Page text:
After Mike Francesa (r.) split with Chris Russo (l.), former NY governor Eliot Spitzer came calling.
Mike and the Luv Gov?
Longtime WFAN host Mike Francesa confirmed to The Hollywood Reporter that former New York governor Eliot Spitzer approached him to be his co-host after he and Chris “Mad Dog” Russo split in 2007.
“I was like, ‘are you serious?’” Francesa tells the magazine.
Spitzer, of course, was forced to resign as governor due to a prostitution scandal in 2008.
Meanwhile, Francesa has remained atop the ratings as a solo act and will leave WFAN at the end of 2017 when his contract expires.
The Hollywood Reporter, which profiled the 62-year-old radio host, also explored what the future holds for Francesa.
“It’s becoming a content-driven, multiplatform business,” he tells the magazine. “Soon you won’t be able to tell the difference between where a station starts and a podcast ends.
“Apple, Google, Facebook, Amazon — they’re all gonna be huge content players. They’re all gonna be in sports,” Francesa adds.
He also adds that money won’t be a driving force behind his decision, using former Sports Illustrated writer Rick Reilly’s move to ESPN as an example of what could go wrong.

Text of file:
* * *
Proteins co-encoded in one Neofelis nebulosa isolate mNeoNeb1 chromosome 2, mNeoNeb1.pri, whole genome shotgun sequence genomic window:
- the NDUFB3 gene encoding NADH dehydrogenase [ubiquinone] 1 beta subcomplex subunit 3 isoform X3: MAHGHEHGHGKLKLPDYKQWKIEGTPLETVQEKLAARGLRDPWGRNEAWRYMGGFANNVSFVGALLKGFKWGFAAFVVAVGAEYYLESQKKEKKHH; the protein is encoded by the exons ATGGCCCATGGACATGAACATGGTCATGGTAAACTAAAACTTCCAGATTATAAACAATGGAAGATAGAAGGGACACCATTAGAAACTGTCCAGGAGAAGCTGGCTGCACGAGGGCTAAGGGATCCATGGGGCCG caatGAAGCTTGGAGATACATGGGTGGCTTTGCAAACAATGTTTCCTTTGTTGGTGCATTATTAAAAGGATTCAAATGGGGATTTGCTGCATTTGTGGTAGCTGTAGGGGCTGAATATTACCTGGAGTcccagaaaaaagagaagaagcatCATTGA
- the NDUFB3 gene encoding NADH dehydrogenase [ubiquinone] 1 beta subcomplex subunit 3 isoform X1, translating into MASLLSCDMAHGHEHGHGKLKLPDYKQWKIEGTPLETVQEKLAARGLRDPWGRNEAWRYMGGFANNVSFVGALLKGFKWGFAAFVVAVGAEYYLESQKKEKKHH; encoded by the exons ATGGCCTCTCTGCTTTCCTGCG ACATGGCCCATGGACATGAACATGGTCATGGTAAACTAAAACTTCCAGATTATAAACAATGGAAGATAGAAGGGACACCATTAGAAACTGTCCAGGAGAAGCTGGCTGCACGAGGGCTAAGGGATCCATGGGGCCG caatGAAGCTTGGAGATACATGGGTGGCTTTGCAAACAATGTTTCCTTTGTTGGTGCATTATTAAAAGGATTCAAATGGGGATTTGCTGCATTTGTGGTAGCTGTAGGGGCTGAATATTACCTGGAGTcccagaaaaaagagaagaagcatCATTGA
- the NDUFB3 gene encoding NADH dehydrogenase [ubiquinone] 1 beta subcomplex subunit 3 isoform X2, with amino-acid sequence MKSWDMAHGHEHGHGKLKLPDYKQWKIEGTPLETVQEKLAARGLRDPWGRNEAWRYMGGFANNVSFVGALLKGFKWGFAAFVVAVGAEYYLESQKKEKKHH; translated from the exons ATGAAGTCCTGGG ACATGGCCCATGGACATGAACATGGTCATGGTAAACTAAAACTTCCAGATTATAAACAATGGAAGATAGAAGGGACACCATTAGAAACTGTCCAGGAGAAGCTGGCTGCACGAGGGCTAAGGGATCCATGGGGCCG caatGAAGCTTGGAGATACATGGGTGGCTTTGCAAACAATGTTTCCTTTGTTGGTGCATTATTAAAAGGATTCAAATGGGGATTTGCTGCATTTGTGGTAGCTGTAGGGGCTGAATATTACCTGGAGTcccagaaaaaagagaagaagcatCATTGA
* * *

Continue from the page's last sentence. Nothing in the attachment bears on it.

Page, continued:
Spitzer is caught in the middle of a prostitution scandal in 2008.
“He wrote that back page better than anybody’s written anything in this country,” Francesa says. “And then he went off and became a fool at ESPN.”
Friends and colleagues also shared their thoughts with the magazine on what they believe will happen.
Former WFAN host Don Imus says Francesa leaving the station “sounds like bulls–t,” while HBO’s Bill Simmons–the only other person Francesa considered to be his co-host–said that a reunion with “Mad Dog” would be a fitting ending.
“My prediction is that Mike and Dog will end up on Sirius or some other streaming service together again for a ridiculous amount of money,” says Simmons. “They are destined to grow old together like an old married couple. That’s what America wants.”
Though Francesa continues to deny that as a possiblity.
“I don’t see that as being feasible,” he tells the magazine. “The kind of money it would take to put us on the same show on a full-time basis? That would be an incredibly expensive show.”